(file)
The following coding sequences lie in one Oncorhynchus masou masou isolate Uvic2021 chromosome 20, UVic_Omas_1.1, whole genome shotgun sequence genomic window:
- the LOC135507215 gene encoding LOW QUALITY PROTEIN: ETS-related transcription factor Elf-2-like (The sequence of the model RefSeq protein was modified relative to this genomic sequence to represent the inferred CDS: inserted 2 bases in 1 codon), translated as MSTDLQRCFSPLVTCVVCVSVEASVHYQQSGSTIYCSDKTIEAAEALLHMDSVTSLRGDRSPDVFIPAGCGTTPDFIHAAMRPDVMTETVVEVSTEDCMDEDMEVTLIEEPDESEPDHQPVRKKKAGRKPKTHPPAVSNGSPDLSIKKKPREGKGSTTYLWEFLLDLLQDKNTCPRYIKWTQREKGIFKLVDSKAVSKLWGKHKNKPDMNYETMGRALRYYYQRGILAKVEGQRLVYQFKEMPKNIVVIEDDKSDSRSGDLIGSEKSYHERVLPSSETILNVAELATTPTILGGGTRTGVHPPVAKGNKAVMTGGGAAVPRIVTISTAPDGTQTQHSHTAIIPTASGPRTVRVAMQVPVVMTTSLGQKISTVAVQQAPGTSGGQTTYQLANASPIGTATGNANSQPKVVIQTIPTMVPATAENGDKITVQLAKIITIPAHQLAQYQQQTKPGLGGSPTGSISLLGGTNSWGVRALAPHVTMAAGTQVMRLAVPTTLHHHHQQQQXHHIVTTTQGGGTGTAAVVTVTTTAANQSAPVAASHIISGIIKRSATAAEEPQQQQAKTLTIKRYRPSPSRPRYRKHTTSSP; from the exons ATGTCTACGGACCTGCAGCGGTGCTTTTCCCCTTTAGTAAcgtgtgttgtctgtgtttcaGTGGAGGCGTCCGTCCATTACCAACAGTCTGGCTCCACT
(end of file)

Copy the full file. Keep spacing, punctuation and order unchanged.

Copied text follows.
The following coding sequences lie in one Oncorhynchus masou masou isolate Uvic2021 chromosome 20, UVic_Omas_1.1, whole genome shotgun sequence genomic window:
- the LOC135507215 gene encoding LOW QUALITY PROTEIN: ETS-related transcription factor Elf-2-like (The sequence of the model RefSeq protein was modified relative to this genomic sequence to represent the inferred CDS: inserted 2 bases in 1 codon), translated as MSTDLQRCFSPLVTCVVCVSVEASVHYQQSGSTIYCSDKTIEAAEALLHMDSVTSLRGDRSPDVFIPAGCGTTPDFIHAAMRPDVMTETVVEVSTEDCMDEDMEVTLIEEPDESEPDHQPVRKKKAGRKPKTHPPAVSNGSPDLSIKKKPREGKGSTTYLWEFLLDLLQDKNTCPRYIKWTQREKGIFKLVDSKAVSKLWGKHKNKPDMNYETMGRALRYYYQRGILAKVEGQRLVYQFKEMPKNIVVIEDDKSDSRSGDLIGSEKSYHERVLPSSETILNVAELATTPTILGGGTRTGVHPPVAKGNKAVMTGGGAAVPRIVTISTAPDGTQTQHSHTAIIPTASGPRTVRVAMQVPVVMTTSLGQKISTVAVQQAPGTSGGQTTYQLANASPIGTATGNANSQPKVVIQTIPTMVPATAENGDKITVQLAKIITIPAHQLAQYQQQTKPGLGGSPTGSISLLGGTNSWGVRALAPHVTMAAGTQVMRLAVPTTLHHHHQQQQXHHIVTTTQGGGTGTAAVVTVTTTAANQSAPVAASHIISGIIKRSATAAEEPQQQQAKTLTIKRYRPSPSRPRYRKHTTSSP; from the exons ATGTCTACGGACCTGCAGCGGTGCTTTTCCCCTTTAGTAAcgtgtgttgtctgtgtttcaGTGGAGGCGTCCGTCCATTACCAACAGTCTGGCTCCACT